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DVLA, Police and Road Accidents in Ghana

DVLA, Police and Road Accidents in Ghana

Mon, 6 Aug 2012 Source: Adams, John Kwame

Dear Great-Uncle,

I hope my letter finds you well in the land of the ancestors? I am not doing well today. My heart is heavy with grief, Great-Uncle. You are probably wondering about the cause of my sadness. Great-Uncle, it is Ghana. I am sad about Ghana in general but the aspect of the country’s problems that hits me hardest today is the number of accidents on our roads. Great-Uncle, hardly a day goes by in this country without reports of an accident. These accidents are always fatal and they claim a lot of casualties. The photos from the scene of the accident indicate that the victims suffer the most gruesome and painful deaths. Great-Uncle, we are failing each other by murdering each other on the roads. I believe you now understand my sorrow and knowing your good heart you are already in tears yourself. Great-Uncle, I do not mean to cause you pain but I must talk to someone to lighten my own distress.

It is estimated that an average four people lose their lives in road accidents daily. Four people Great-Uncle, four people. The death toll over the course of 2009 was almost 2500 and in 2010 it was nearly 2000. For a country as small as Ghana, these numbers are absurdly high. In the short space of two decades (1990 – 2010), there have been 200,678 crashes on our roads involving 311,075 vehicles. 29,808 people have died in these accidents. 96,891 people have been seriously injured and 146,004 have suffered minor injuries. Great-Uncle, do these statistics not strike fear and utter dread into your heart? I know you love me and you wish I live long on this earth to do a lot of good things but Great-Uncle, at this rate, I fear I might join you in the land of the ancestors sooner rather than later.

When you lived in Ghana before you moved on, the roads were not that dangerous. Since then however, much has changed. The number of cars on our roads have exploded. Having a car is no longer a mark of affluence. A car is a bare necessity and every one wants one. With this growth in the number of cars has come all sorts of ills. The most obvious being the quality of the cars. Everyone in Ghana wants a car but not everyone can afford a safe car. In America and Europe, they issue titles for cars which indicate whether the car is clean (has been involved in no accidents) or is salvaged (has been damaged and is of questionable safety). I am pretty certain, Great-Uncle, that 90% of the cars imported into this country are salvaged cars that are more than ten years old. Such cars are unsafe but they are cheap so Ghanaians import them in large numbers onto our roads. What else do we expect other than accidents?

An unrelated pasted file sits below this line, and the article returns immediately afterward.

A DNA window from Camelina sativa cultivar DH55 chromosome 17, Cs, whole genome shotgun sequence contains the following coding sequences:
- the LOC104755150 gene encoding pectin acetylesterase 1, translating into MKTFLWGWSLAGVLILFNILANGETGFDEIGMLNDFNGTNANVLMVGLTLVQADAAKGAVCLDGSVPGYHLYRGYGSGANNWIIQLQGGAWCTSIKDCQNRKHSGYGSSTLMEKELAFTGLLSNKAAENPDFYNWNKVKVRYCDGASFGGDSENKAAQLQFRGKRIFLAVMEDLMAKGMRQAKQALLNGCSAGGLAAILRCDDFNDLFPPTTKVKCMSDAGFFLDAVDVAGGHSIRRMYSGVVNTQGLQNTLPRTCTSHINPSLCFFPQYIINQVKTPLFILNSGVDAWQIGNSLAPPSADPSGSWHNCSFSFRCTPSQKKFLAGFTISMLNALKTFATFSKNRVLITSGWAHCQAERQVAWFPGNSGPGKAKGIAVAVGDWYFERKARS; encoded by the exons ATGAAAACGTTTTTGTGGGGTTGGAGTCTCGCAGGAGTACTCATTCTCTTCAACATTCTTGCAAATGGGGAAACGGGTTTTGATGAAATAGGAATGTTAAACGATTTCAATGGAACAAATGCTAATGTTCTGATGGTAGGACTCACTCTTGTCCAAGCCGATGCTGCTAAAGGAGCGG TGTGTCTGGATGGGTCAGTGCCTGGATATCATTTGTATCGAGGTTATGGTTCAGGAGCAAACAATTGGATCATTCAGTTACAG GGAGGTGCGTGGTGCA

One other obvious contributor to the death on our roads is the quality of the roads of themselves. Our roads are some of the worst in the world. Great-Uncle, in countries with responsible citizens and governments, their roads are broad and in very good condition. Traffic on the roads is well-regulated and people respect the traffic laws. This is not the case in Ghana. While the number of cars in the country exploded and is still exploding, the quality of our roads is deteriorating. We appear unable to do anything about it and we are paying dearly for our irresponsibility. Not only do our roads have huge gaping potholes, the traffic on them is not properly regulated. Traffic lights are non-existent in most places where there should clearly be a light and in places where there are lights, they are rendered obsolete by the frequent power outages. These are the issues we contend with Great-Uncle.